Yep, once again, Donald Trump was right. If there is a bright side to the China virus dark cloud, it is that it has brought our stark and dangerous manufacturing dependence on China into high relief. On the other side of the virus is a new world in which all countries, not just ours, end their China dependence and return to manufacturing at home. In the shorter term the Coronavirus will kill a lot of people. In the longer term it will kill China’s economy. Despite the death toll, the China Virus may ultimately be one of the best things that could ever happen to us.

  2. Richard Anderson says:

    Excellent piece, Mr. Gleiser
    As the late great Bob Hope said in featured television commercial…
    “Made In The U.S.A., It Matters!”
    It surely does and it is key to our economic well being and national security as a country.

  3. Encouraging to see this situation being taken more seriously now. We’re all in the same boat.

  4. Ron Eagleman says:

    Yes Paul, you hit the nail on the head with the comment about a real estate mogul from New York being able to predict this major vulnerability. He was also a private citizen and now does not take a salary, and gave up a very comfortable lifestyle to fight this enormous threat to our country. I do not think that there is another person in the U.S. who would submit his family and himself to the vicious attacks that they have endured. If you look at each one of these Democrat candidates, it is clear that the only thing they have accomplished is their exceptional ability to feed at the government trough. To be fair, there are a lot of Republican pigs who are squealing at any attempts to dislodge them from the very generous government teats. We can all be justified in criticizing some of his remarks and not being woke enough, but just remember, President Trump is not a politician. Thank God he is not, as the politicians put us in this vulnerable situation. I am encouraged by Holland being encouraged, as we will always prevail when we are in the same boat and rowing in the same direction.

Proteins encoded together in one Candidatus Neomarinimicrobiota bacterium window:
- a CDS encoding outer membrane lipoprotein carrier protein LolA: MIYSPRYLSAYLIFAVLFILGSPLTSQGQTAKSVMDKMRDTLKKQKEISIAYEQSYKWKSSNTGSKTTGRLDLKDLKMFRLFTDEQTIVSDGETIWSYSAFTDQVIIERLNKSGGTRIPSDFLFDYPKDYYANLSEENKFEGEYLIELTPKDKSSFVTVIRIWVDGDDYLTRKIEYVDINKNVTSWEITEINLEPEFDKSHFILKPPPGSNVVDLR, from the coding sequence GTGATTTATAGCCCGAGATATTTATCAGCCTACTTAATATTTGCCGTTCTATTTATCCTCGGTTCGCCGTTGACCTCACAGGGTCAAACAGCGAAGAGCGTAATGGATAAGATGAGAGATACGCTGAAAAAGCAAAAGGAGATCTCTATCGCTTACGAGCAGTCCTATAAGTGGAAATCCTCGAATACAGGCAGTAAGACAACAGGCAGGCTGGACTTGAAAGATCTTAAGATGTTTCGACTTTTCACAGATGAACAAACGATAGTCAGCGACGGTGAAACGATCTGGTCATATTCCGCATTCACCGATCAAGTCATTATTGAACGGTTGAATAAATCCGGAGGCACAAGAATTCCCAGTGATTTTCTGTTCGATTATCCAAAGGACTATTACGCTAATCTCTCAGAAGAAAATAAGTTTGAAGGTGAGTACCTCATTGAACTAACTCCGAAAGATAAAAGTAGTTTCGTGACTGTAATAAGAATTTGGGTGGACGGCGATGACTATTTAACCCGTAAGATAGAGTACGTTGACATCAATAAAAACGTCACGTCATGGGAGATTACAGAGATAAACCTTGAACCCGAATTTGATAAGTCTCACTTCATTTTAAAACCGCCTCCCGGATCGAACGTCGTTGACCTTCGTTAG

5. C M Solomon says:

    It is so sad that it took a world-wide viral pandemic to wake up the open-border and international outsourcing advocates (globalists) who habitually sold off our great culture of innovation, invention, and American ingenuity (to CARE firstly for our own well-being) to finally SEE THE LIGHT. It now turns out that we Americans along with God’s mercy and help, NOT the internationalists, will save us and what remains of the rest of the world to recover from the physical, mental, family and financial pain that we and the world must now overcome. Hopefully, appropriate self-sufficiency at the family, church, community, state, and lastly at the federal level, in that order, will be our focus in the future for many generations to come. Effective CARE for the well-being for one another starts at home and diminishes the farther you try to elevate this CARE from the top down. This is the principle that made America great and will work again if we stick to it!

  6. Michael Reagan says:

    Holy Tyler Invasion Batman! Do you all remember not too long ago, the City of Tyler turned down the efforts of a Chinese group wanting to build a small city on the west side and bring in 4,000 Chinese to Tyler! Remember that? Remember how they sold it; I do. Thank our lucky stars this did not happen. I am holding back on my thoughts; but that idea smelled of rotting saltwater fish from the get go.

  7. Ron Eagleman says:

    Thanks Michael for reminding us of that near miss! We tend to forget such attempts, which sound so appealing and are occurring daily in cities around our country. It becomes very difficult to oppose a communist regime when it has such a large footprint in the economy of your community. Kudos to those who had the foresight to vote against that project. Yep, not only was there a stench of rotting fish, but there was an aroma of a “wet market”, which as we have painfully experienced, causes a lot of headaches!